The spokesman warned, "As stipulated in section 38AA of the Immigration Ordinance, an illegal immigrant, a person who is the subject of a removal order or a deportation order, an overstayer or a person who was refused permission to land is prohibited from taking any employment, whether paid or unpaid, or establishing or joining in any business. Offenders are liable upon conviction to a maximum fine of $50,000 and up to three years' imprisonment. Under the prevailing laws, it is an offence to use or possess a forged Hong Kong identity card. Offenders are liable to prosecution and upon conviction face a maximum fine of $100,000 and up to 10 years' imprisonment."
     The spokesman reiterated that it is a serious offence to employ people who are not lawfully employable. Under the Immigration Ordinance, the maximum penalty for an employer employing a person who is not lawfully employable, i.e. an illegal immigrant, a person who is the subject of a removal order or a deportation order, an overstayer or a person who was refused permission to land, has been significantly increased from a fine of $350,000 and three years' imprisonment to a fine of $500,000 and 10 years' imprisonment to reflect the gravity of such offences. The director, manager, secretary, partner, etc, of the company concerned may also bear criminal liability. The High Court has laid down sentencing guidelines that the employer of an illegal worker should be given an immediate custodial sentence.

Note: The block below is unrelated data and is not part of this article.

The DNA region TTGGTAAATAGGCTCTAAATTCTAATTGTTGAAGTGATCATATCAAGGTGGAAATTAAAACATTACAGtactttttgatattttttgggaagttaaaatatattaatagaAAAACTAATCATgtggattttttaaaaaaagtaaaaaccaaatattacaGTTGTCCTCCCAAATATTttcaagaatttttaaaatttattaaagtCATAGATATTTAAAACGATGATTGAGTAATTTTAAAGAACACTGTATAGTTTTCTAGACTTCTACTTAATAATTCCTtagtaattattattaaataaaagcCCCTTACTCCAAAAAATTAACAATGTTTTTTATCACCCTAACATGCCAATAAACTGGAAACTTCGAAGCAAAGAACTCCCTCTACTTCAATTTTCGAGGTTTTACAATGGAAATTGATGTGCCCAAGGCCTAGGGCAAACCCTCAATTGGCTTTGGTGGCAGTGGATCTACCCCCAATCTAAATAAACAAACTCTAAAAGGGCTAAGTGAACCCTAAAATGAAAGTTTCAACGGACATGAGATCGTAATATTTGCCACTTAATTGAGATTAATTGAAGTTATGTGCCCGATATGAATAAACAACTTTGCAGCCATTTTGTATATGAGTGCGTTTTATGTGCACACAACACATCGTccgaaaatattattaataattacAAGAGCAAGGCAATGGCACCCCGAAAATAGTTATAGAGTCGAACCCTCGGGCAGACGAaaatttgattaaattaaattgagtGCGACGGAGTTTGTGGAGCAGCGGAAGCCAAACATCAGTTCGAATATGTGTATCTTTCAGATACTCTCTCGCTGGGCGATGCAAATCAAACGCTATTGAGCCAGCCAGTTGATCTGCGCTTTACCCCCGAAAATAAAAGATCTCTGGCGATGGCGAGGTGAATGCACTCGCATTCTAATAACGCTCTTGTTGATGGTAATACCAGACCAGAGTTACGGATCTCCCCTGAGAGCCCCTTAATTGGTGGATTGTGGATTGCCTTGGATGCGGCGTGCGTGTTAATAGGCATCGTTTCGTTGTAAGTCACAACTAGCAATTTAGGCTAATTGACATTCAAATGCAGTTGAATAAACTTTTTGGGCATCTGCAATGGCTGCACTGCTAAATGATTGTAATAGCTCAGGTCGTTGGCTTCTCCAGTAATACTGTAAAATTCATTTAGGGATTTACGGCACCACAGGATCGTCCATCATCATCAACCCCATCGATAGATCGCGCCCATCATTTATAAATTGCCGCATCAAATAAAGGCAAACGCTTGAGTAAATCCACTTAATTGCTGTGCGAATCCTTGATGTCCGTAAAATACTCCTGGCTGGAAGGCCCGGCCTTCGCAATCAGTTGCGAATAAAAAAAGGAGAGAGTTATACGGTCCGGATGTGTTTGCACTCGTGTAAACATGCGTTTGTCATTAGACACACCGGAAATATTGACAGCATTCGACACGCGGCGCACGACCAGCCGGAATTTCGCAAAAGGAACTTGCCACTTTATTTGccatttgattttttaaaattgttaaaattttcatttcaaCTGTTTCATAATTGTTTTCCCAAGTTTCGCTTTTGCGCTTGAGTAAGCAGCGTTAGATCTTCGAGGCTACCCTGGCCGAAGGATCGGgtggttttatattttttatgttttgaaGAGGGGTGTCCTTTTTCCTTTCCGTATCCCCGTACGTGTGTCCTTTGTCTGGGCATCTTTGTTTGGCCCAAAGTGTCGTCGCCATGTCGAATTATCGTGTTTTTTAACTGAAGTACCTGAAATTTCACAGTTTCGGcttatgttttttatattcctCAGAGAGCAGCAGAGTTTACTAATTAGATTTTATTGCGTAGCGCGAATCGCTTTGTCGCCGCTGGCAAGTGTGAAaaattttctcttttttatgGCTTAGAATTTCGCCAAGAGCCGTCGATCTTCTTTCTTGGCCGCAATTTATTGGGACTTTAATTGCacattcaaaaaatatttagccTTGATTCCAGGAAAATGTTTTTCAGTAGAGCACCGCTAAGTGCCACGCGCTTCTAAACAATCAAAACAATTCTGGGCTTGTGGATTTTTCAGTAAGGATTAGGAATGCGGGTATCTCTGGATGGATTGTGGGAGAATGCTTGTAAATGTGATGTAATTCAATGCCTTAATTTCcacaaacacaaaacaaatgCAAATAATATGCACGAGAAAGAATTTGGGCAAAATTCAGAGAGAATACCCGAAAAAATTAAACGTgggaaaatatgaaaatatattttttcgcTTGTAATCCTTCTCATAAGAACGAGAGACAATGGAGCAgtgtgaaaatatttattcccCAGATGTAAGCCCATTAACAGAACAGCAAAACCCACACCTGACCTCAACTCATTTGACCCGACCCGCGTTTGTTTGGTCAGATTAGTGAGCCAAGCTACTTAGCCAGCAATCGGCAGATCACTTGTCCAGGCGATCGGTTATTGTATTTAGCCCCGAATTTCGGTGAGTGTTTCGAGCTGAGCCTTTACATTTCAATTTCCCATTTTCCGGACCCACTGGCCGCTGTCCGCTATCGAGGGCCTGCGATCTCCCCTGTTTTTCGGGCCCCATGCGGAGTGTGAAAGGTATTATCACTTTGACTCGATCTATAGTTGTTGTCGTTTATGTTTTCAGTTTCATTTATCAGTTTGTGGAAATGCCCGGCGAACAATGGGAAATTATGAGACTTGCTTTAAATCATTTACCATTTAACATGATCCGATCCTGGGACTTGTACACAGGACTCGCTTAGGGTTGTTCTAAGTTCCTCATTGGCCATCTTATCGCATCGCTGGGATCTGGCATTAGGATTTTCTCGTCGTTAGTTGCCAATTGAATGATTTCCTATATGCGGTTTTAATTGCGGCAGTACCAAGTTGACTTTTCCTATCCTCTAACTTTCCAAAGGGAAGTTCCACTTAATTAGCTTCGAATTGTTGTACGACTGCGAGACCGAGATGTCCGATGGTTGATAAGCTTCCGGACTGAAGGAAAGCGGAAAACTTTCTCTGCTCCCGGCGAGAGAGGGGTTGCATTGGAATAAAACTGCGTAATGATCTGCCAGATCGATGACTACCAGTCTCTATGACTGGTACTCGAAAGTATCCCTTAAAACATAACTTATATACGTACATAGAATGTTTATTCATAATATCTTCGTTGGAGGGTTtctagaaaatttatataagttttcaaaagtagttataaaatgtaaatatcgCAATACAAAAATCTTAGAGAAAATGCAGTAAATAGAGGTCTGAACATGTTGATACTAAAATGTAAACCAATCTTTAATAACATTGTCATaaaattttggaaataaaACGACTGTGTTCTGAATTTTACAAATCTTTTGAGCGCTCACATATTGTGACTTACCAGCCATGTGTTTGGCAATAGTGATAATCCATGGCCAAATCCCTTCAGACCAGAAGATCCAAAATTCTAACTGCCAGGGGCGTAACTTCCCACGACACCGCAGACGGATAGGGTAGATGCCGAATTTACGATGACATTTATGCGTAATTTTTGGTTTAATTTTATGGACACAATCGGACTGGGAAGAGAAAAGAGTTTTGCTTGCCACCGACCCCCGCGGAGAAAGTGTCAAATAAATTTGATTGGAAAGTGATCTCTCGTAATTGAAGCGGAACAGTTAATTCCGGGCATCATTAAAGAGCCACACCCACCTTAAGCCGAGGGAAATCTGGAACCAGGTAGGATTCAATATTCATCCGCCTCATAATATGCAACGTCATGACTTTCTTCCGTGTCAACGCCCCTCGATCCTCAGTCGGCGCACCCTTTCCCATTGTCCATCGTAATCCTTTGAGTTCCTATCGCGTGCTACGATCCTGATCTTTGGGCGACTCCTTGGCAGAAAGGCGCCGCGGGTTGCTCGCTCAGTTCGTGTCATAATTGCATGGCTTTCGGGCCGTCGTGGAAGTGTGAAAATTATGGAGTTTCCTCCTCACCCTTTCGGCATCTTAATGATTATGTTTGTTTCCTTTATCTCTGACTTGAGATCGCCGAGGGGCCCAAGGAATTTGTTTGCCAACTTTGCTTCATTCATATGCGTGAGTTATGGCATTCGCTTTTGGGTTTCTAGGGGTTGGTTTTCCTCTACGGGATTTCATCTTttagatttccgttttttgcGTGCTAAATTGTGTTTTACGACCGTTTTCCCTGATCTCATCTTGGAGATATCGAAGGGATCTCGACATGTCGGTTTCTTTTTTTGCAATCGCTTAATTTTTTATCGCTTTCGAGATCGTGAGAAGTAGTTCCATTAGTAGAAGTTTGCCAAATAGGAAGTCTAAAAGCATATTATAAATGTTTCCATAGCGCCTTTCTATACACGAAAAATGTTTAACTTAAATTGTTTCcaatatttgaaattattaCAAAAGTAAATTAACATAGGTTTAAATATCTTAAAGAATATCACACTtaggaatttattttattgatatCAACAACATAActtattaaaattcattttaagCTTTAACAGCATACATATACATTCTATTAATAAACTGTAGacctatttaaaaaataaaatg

According to the court sentencing, employers must take all practicable steps to determine whether a person is lawfully employable prior to employment. Apart from inspecting a prospective employee's identity card, the employer has the explicit duty to make enquiries regarding the person and ensure that the answers would not cast any reasonable doubt concerning the lawful employability of the person. The court will not accept failure to do so as a defence in proceedings. It is also an offence if an employer fails to inspect the job seeker's valid travel document if the job seeker does not have a Hong Kong permanent identity card. Offenders are liable upon conviction to a maximum fine of $150,000 and to imprisonment for one year. In that connection, the spokesman would like to remind all employers not to defy the law by employing illegal workers. The ImmD will continue to take resolute enforcement action to combat such offences.
     Under the existing mechanism, the ImmD will, as a standard procedure, conduct an initial screening of vulnerable persons, including illegal workers, illegal immigrants, sex workers and foreign domestic helpers, who are arrested during any operation with a view to ascertaining whether they are trafficking in persons (TIP) victims. When any TIP indicator is revealed in the initial screening, the ImmD officers will conduct a full debriefing and identification by using a standardised checklist to ascertain the presence of TIP elements, such as threats and coercion in the recruitment phase and the nature of exploitation. Identified TIP victims will be provided with various forms of support and assistance, including urgent intervention, medical services, counselling, shelter or temporary accommodation and other supporting services. The ImmD calls on TIP victims to report crimes to the relevant departments immediately.

Ends/Tuesday, November 7, 2023
Issued at HKT 20:25